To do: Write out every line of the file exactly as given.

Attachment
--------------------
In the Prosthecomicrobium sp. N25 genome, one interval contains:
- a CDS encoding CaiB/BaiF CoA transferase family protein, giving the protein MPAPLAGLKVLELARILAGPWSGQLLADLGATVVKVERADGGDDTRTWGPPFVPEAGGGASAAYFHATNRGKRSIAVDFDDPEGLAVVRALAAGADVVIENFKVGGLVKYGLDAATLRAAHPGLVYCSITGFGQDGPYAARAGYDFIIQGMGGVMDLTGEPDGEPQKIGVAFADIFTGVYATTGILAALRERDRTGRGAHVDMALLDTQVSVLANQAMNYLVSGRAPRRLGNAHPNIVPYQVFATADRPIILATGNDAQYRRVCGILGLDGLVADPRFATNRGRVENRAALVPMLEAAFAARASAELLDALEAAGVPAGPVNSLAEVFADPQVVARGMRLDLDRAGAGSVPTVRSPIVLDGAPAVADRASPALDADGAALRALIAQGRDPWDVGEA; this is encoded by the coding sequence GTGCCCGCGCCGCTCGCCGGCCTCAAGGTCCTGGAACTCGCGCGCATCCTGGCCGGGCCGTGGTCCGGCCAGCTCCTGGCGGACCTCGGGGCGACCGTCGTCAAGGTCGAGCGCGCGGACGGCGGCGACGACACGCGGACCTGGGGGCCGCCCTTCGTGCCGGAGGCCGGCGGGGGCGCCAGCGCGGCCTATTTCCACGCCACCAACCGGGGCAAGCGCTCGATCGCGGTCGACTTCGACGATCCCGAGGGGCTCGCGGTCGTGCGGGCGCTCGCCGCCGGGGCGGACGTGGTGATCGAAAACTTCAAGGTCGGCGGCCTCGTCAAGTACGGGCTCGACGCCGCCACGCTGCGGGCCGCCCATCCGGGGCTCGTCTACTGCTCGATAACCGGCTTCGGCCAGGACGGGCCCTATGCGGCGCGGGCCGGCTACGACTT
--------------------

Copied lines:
In the Prosthecomicrobium sp. N25 genome, one interval contains:
- a CDS encoding CaiB/BaiF CoA transferase family protein, giving the protein MPAPLAGLKVLELARILAGPWSGQLLADLGATVVKVERADGGDDTRTWGPPFVPEAGGGASAAYFHATNRGKRSIAVDFDDPEGLAVVRALAAGADVVIENFKVGGLVKYGLDAATLRAAHPGLVYCSITGFGQDGPYAARAGYDFIIQGMGGVMDLTGEPDGEPQKIGVAFADIFTGVYATTGILAALRERDRTGRGAHVDMALLDTQVSVLANQAMNYLVSGRAPRRLGNAHPNIVPYQVFATADRPIILATGNDAQYRRVCGILGLDGLVADPRFATNRGRVENRAALVPMLEAAFAARASAELLDALEAAGVPAGPVNSLAEVFADPQVVARGMRLDLDRAGAGSVPTVRSPIVLDGAPAVADRASPALDADGAALRALIAQGRDPWDVGEA; this is encoded by the coding sequence GTGCCCGCGCCGCTCGCCGGCCTCAAGGTCCTGGAACTCGCGCGCATCCTGGCCGGGCCGTGGTCCGGCCAGCTCCTGGCGGACCTCGGGGCGACCGTCGTCAAGGTCGAGCGCGCGGACGGCGGCGACGACACGCGGACCTGGGGGCCGCCCTTCGTGCCGGAGGCCGGCGGGGGCGCCAGCGCGGCCTATTTCCACGCCACCAACCGGGGCAAGCGCTCGATCGCGGTCGACTTCGACGATCCCGAGGGGCTCGCGGTCGTGCGGGCGCTCGCCGCCGGGGCGGACGTGGTGATCGAAAACTTCAAGGTCGGCGGCCTCGTCAAGTACGGGCTCGACGCCGCCACGCTGCGGGCCGCCCATCCGGGGCTCGTCTACTGCTCGATAACCGGCTTCGGCCAGGACGGGCCCTATGCGGCGCGGGCCGGCTACGACTT